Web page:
As a child in western Canada 'rose' could have been one of two things. Given that the references in literature were to things in gardens, it seemed likely that 'rose' was the leggy, spined hybrid teas that sprouted in regimental lines in the parched soil lining our neighbour's paths. Blooms too big for their stems, in strident pink, orange, red or combinations of all three, leaves yellowing in the hot dry summer sun. I couldn't understand why anyone would bother to grow them, let alone write paeans to praise that insignificant scent. The alternative was our provincial flower, the wild rose, which lined the roadsides and trapped our clothing when we played in the woods. It was so abundant that we scarcely noticed it or the faint scent of its fragile pale pink blooms unless by chance we found a corner where sun and wind conspired to concentrate and trap the perfume until it became something that could almost leave you drunken with pleasure. The scent of wild roses, sweet clover and dust from roads or wheatfields... all bring back my childhood.
We arrived in the UK and I continued to see no reason for roses. My first garden was a tiny blank canvas (the previous owner, a Sicilian, had grown nothing but courgettes and one giant grapevine) on which I painted a lawn, pond, hostas (oh, happy slugs) and an assortment of herbaceous perennials. No roses. Everyone else had hybrid teas: why bother? Until, desperate to entertain the in-laws, we visited the Royal National Rose Garden in St Albans – and I realised what a rose was. Now roses are what I have in our garden. It's a small garden by North American standards, about 30' square, and some of that is patio and some is vegetable patch. There are roses everywhere else, and at this time of year when the (hated) privet hedge, house and fence trap summer in the garden, the scent is heavenly.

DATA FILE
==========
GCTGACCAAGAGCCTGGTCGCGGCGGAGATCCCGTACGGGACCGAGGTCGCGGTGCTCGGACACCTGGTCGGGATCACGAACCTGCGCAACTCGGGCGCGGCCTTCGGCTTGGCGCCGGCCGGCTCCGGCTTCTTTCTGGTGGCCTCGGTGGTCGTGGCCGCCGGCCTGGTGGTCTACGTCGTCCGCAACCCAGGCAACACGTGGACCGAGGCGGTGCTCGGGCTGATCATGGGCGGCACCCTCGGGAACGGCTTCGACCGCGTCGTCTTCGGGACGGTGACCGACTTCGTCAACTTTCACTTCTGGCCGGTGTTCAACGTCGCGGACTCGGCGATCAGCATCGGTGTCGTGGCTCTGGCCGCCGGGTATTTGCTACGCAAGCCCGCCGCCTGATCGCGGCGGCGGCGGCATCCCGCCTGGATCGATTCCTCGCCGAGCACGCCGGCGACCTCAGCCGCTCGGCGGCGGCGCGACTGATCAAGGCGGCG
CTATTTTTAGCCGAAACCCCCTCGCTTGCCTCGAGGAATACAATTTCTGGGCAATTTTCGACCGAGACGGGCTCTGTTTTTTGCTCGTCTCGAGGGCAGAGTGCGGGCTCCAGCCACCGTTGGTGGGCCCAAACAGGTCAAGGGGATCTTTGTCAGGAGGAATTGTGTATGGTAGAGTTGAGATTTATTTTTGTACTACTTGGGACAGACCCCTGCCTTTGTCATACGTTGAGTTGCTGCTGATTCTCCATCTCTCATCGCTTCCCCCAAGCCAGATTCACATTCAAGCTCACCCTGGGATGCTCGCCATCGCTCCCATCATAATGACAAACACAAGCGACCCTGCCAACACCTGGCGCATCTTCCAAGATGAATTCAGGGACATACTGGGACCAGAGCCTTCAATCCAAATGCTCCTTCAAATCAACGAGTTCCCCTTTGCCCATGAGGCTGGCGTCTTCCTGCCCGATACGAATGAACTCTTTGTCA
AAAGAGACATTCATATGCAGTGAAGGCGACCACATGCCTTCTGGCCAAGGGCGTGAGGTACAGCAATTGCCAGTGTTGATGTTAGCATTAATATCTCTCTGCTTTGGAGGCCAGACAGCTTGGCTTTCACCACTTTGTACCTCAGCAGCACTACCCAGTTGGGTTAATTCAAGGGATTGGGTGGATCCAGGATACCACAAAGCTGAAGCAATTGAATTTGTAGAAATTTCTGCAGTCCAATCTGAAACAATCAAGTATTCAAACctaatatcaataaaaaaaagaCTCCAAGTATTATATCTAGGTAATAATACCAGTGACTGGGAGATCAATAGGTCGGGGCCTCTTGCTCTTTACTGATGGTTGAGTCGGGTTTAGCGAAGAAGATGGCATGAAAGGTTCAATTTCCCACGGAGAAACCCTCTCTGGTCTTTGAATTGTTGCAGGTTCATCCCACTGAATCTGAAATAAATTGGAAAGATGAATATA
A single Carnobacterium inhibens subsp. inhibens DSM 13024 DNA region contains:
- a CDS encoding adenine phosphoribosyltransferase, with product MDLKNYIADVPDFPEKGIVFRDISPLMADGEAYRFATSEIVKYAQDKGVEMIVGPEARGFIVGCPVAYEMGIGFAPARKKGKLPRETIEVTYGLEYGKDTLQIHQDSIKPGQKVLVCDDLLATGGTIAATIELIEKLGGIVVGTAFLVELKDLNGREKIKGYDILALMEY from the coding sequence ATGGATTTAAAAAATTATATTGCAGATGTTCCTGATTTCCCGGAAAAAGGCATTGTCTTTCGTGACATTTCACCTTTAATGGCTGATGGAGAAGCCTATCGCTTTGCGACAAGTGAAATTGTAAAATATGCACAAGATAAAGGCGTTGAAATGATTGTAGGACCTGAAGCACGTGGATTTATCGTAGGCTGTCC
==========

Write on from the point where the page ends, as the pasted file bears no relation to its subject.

Albertine (above) was one of the first to arrive and now, 18 years old, it usually covers the front of the house in salmon-pink and vicious thorns. The smell fills the house and drifts of petals block the front door. It's still a bit sparse this year after being cut to the bone two years ago.
Mme Hardy (above left) is my favourite, white with a green eye. Beside that (as in life) is Teasing Georgia, a modern David Austin rose. Not with the strong, sweet perfume of the true old roses, but as it and the next two, Ludlow Castle and Pegasus (shades of yellow and cream, not illustrated) flower all summer, I'm not complaining. Much.
In another bed is William Lobb. Look hard and you'll see the resinous 'moss' that gives the 'moss roses' their name covering the flower buds. Next to that (below, in this case) is 'Mary Rose', an Austin with an old rose perfume, but not repeat-flowering. Shown here with Mrs Kendall Clark (the geranium, silly).
There are more that I haven't photographed. Guinee, with deepest dark red blooms and an amazing perfume is persevering up the fence despite hot sun and competition from tree roots. Two more whose names escape me are running riot through the field maple and the pear tree, with a honeysuckle in hot pursuit. And then there's Maiden's Blush growing from an old plant up and out through that privet hedge. Passers-by who catch the merest hint of that scent pivot on their heels and bury their noses in the pale rose-pink blooms. Last summer the roses were also fabulous. At their peak I spent an entire morning harvesting blossoms, snipping away the white at the base of the petals before following an Elizabethan recipe to make rose-petal conserve. The petals of 80 flowers (I counted) and sugar metamorphosed from something that looked like wet dishrags (but smelt divine) to 4 tiny pots of amethyst that when, opened, released the essence of my summer garden on the bleakest of winter days. I will make it again, but not this year.